After reading the three different versions of Sleeping Beauty (Basile, Perrault, and Grimm), I found there to be more similarities between Basile and Perrault’s stories than with Grimm’s.
Ness summed up the three stories beautifully in her article on cannibalism and other gruesome acts in Sleeping Beauty. Basile and Perrault both include cannibalistic intent of the Queen (first the prince’s wife, then the prince’s Ogre mother) to eat Sleeping Beauty’s children, and then in Basile’s version a fire for Sleeping Beauty to be killed in and a vat of demon creatures in Perrault’s.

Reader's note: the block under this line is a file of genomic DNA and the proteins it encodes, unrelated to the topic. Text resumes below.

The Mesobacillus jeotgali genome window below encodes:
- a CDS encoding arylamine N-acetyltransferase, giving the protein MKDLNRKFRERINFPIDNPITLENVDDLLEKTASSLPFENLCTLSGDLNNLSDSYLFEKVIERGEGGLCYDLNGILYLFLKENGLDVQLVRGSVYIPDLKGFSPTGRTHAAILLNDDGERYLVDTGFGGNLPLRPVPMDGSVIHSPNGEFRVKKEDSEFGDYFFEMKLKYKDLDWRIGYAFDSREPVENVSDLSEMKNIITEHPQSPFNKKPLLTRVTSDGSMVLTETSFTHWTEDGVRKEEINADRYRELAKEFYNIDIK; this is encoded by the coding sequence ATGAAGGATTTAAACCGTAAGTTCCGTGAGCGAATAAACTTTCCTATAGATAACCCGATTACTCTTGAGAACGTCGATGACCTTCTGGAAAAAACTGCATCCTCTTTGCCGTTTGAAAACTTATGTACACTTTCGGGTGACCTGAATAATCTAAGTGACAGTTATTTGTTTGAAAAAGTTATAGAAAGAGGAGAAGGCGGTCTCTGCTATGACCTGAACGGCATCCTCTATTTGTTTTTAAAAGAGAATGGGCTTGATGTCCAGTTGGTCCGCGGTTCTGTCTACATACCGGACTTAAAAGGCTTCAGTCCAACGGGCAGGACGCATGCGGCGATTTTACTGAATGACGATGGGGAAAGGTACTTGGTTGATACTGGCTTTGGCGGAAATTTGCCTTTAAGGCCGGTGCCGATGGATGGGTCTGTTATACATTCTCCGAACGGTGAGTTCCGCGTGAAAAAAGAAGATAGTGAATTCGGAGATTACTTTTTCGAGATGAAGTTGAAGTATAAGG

Grimm’s tale does not feature any cannibalism or rape. Sleeping Beauty pricks her finger on a spindle and falls asleep (similar to the other tales), but she does not get pregnant and have children, therefore removing the cannibalism plot. The prince simply kisses Sleeping Beauty rather than raping her while she’s unconscious, seen in Basile’s version of the tale. The themes in Grimm’s version are much more light hearted than that of Basile or Perrault. Grimm’s version is the one that was developed into the Disney movie Sleeping Beauty and is the version we are most familiar with in the U.S.